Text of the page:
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MailTribune.com
  • Sen. Merkley pushes foreclosure-aid plan in D.C.

    Though local experts are skeptical the plan would prove effective
  • Local home builders and mortgage brokers say they are intrigued by an Oregon senator's plan for the government to buy up to 8 million underwater mortgages and refinance them into lower rates. They also are leery of its efficacy.
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  • Local home builders and mortgage brokers say they are intrigued by an Oregon senator's plan for the government to buy up to 8 million underwater mortgages and refinance them into lower rates. They also are leery of its efficacy.
    Sen. Jeff Merkley, D-Ore., submitted a 31-page report detailing a plan in which the federal government would buy the overvalued mortgages from banks, reduce the principle for eligible borrowers and refinance the loan into a new Federal Housing Administration-backed mortgage.
    "We are very encouraged that Sen. Merkley has recognized the extent of the damage that the housing crisis has caused in Oregon and nationally," The Home Builders Association of Jackson County Governmental Affairs Committee said in an email to the Mail Tribune. "The financial difficulty here in Southern Oregon, however, has been particularly severe since our local economy has been so closely tied to home construction."
    Merkley proposed a Rebuilding American Homeownership Trust built by either the Federal Housing Administration, the Federal Home Loan Banks system or the Federal Reserve. The trust would sell bonds and use the funds to purchase mortgages from banks, credit unions and originators.
    Under Merkley's proposal, borrowers who owed more than the value of their homes would have three refinance options within a three-year period:
    • A 4 percent fixed-interest, 15-year mortgage. If the monthly payment were kept the same, the shorter term would allow borrowers to rebuild toward positive equity within three years.
    • A standard 30-year, 5 percent fixed-rate mortgage, lowering monthly payments.
    • Break the 30-year mortgage into a collateralized first mortgage for 95 percent of the property value and a mostly uncollateralized second mortgage for the balance of the loan. In that scenario, the trust could sell the first mortgage into the private market and put the remainder into a "soft second." No payments would be charged or interest accrued on the second for five years.
    Merkley's plan gained support from the Obama administration Thursday when Treasury Secretary Timothy Geithner endorsed the idea during a Senate Banking Committee hearing.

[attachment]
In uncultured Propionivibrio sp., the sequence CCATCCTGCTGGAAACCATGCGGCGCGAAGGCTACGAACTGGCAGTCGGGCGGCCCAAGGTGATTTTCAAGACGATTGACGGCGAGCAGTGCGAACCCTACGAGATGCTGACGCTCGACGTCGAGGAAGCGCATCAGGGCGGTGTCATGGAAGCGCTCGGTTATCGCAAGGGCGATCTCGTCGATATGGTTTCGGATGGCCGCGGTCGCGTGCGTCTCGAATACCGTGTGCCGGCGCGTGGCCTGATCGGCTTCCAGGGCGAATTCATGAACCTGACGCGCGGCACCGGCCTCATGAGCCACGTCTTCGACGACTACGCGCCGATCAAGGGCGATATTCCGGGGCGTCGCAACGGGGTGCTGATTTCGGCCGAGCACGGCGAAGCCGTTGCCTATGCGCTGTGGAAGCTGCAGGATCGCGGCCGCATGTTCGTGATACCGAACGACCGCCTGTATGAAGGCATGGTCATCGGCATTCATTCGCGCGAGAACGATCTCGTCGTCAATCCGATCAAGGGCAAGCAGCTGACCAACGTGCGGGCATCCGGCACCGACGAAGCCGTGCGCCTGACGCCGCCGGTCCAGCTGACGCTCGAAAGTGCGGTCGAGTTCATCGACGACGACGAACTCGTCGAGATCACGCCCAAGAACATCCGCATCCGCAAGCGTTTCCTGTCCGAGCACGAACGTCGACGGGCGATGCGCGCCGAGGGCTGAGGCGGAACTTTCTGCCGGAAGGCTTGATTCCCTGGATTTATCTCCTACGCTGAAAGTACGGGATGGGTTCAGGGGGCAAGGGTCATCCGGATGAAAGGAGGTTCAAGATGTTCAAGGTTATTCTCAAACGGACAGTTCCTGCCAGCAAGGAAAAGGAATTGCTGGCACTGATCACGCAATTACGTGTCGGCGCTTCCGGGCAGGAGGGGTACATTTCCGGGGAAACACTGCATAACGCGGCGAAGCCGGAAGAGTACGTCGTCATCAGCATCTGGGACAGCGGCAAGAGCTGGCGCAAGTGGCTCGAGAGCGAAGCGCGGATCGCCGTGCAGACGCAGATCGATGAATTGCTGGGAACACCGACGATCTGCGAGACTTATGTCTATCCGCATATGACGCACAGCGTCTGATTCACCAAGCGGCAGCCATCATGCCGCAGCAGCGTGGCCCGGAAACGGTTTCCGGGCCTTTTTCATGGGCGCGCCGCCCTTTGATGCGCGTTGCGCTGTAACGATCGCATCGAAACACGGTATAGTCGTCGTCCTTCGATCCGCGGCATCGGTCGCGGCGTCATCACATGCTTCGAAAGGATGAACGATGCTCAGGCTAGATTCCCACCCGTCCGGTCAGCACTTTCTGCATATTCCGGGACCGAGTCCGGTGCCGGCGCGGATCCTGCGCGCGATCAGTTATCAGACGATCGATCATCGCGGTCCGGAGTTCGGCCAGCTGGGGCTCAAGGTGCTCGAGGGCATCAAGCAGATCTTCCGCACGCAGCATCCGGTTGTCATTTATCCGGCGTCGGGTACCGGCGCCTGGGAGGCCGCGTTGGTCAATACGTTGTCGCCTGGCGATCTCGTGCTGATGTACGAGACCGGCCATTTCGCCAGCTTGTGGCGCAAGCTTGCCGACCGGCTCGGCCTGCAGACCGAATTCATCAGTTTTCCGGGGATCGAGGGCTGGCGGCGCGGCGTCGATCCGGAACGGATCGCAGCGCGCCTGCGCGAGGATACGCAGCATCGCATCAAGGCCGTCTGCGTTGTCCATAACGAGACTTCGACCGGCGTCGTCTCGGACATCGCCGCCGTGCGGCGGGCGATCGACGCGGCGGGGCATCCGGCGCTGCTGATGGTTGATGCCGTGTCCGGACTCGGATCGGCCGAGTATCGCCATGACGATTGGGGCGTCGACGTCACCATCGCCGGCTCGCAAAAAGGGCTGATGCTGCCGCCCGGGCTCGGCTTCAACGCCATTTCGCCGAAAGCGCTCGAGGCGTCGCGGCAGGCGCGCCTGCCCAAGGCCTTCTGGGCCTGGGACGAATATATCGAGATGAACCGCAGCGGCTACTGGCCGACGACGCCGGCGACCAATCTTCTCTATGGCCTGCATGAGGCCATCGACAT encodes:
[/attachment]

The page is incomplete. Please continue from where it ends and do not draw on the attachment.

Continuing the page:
"We share your view completely," Geithner told Merkley during the hearing. "As you know, the president has been very supportive of legislation in that context. ... It's not just a fairness question, but it would help reduce the remaining pressures that housing is putting on the economy as a whole."
    The program is designed to pay its own way, without the use of new tax dollars. Merkley asked Geithner if pilot projects could be launched this year but wasn't given a clear answer by Geithner. "We'd like to work with you on it," Geithner said. "The question is whether we can find legal authority and resources to test on a pilot basis."
    One criticism of the plan is that it hits a narrow target area and those underwater homeowners still able to make payments have continued doing so, while those who can't already have lost their property. Others simply have refinanced to rates better than Merkley proposes.
    John Mafrici of Park Place Mortgage in Medford said the range of interest rates being discussed are missing the mark. "The 7 to 8 percent interest rates Sen. Merkley is talking about is not what we're seeing," Mafrici said. "We're seeing people who were struggling with 5 to 6 percent rates, who have refinanced into the 3 to 4 percent range."
    Central Point builder Mark Knouff welcomed the proposal, even though he said it might be too little, too late.
    "A 2 percent loan program four years ago would have helped a great deal; 4 percent now, maybe not so much," Knouff said. Nonetheless, the problem will get worse unless "something significant is done soon."
    Gary Whittle, president of American Building Co. in Medford, said he was encouraged the issue is being addressed on Capitol Hill. "The problem is much bigger than most people realize and is getting worse," Whittle said. "Something significant needs to happen soon, and lenders must be given more incentive and flexibility to work with borrowers."
    Reach reporter Greg Stiles at 541-776-4463 or email business@mailtribune.com.
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